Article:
Sunday, October 30, 2016

Movie Review: "The Passion of the Christ" (2004)

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Movie"The Passion of the Christ"
Director: Mel Gibson
Year: 2004
Rating: R
Running Time: 2 hours, 7 minutes

Accused of blasphemy, Jesus of Nazareth (Jim Caviezel) is convicted to death by crucifixion and is scourged and crucified.

Mel Gibson might be an insane sexist racist, but he sure as hell has a good eye behind the camera.

Director Mel Gibson shares his take on the crucifixion of Jesus of Nazareth in "The Passion of the Christ," which is the highest grossing R-rated movie of all time domestically. Taking on the role of Jesus is Jim Caviezel, who seemingly went through hell filming this movie, including being struck by lightning, but hey, they have the same initials! All of the dialogue in the movie is spoken in either Aramaic, Hebrew, or Latin, which was an interesting choice on the part of Gibson. We're glad he opted for a more realistic dialect, and even if it's not 100% historically accurate, this choice at least signals a good effort to create an authentic feel.

As we mentioned, you can say what you will about Mel Gibson the man and his very publicized private life, but he no doubt has a good directorial eye. Gibson makes some beautiful looking movies, even in their brutality, and boy, is this film ever brutal. The cinematography and framing are all gorgeous. Gibson captures the scourge and crucifixion of Jesus in the most detailed, horrifying way possible, but they are framed in such a spectacular way, it's hard to turn away from it, even if you want to do so. The scenes are just flat out disturbing as Jesus is beaten sticks over and over, as he is further whipped with the cat of nine tails as literal pieces of flesh spray in every which direction, tearing off of his body. You thought that was enough? No no, then, the thorny crown is driven way down deep onto Jesus's head for him to adorn for the rest of his natural life. The executioners implement and inflict this torture all while laughing gleefully in an almost sadistic joy as they beat this man within an inch of his life, making it that much more disturbing. We have seen horror films far more tame and much less graphic than what is depicted in "The Passion of the Christ."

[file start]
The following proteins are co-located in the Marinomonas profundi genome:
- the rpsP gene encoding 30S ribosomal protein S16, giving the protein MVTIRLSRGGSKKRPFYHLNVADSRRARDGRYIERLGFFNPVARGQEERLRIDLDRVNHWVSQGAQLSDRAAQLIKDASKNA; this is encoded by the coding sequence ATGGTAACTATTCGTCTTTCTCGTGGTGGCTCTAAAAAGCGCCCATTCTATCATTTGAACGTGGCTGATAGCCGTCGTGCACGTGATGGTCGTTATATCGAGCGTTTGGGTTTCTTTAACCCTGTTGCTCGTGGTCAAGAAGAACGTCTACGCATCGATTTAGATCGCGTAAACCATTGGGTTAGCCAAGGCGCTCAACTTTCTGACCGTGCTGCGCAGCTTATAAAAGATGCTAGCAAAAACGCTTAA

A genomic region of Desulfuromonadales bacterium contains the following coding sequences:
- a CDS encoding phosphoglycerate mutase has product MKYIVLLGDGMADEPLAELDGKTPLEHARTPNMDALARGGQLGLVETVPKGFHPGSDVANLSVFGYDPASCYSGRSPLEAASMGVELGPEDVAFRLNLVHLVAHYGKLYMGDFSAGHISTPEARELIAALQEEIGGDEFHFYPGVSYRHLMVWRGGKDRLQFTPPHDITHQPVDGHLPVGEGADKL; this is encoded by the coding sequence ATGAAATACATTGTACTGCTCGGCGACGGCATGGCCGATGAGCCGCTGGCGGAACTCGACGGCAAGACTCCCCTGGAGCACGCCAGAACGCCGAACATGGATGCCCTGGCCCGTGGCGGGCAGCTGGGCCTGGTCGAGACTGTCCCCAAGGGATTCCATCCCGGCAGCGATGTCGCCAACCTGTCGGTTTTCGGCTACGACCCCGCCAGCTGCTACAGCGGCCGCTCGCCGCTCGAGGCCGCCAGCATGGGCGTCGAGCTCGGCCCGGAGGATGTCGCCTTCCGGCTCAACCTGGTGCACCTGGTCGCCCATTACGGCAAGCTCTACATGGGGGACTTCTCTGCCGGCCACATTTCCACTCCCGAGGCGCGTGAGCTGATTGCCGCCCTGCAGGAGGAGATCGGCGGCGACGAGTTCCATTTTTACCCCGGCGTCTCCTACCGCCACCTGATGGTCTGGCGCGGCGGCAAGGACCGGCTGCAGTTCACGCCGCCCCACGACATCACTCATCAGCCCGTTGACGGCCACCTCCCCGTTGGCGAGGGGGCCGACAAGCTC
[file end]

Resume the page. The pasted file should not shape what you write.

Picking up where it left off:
All of this being said, these scenes of graphic torture and crucifixion are really all this film has, and they kind of defeat the purpose of the story Gibson is trying to retell. Plus, this story has been told many times before that Gibson's interpretation only serves as the most extreme representation. As cool as the other visuals are, the overuse of slow motion does become a bit excessive and is one of the technical problems we have with the film. These elongated sequences don't add any drama or meaning, they only stretch the already long movie out that much longer. Jim Caviezel does a fine job portraying the son of the man above, and we commend him for speaking in a different language for the entire film, but it's really nothing to write home about. The behind the camera efforts outweigh anything else about this film, and it's definitely not something we want to watch over and over again, even for its technical achievements.

My Rating: 7/10
BigJ's Rating: 7.5/10
IMDB's Rating: 7.1/10
Rotten Tomatoes Rating: 49%
Do we recommend this movie: Sure, why not?

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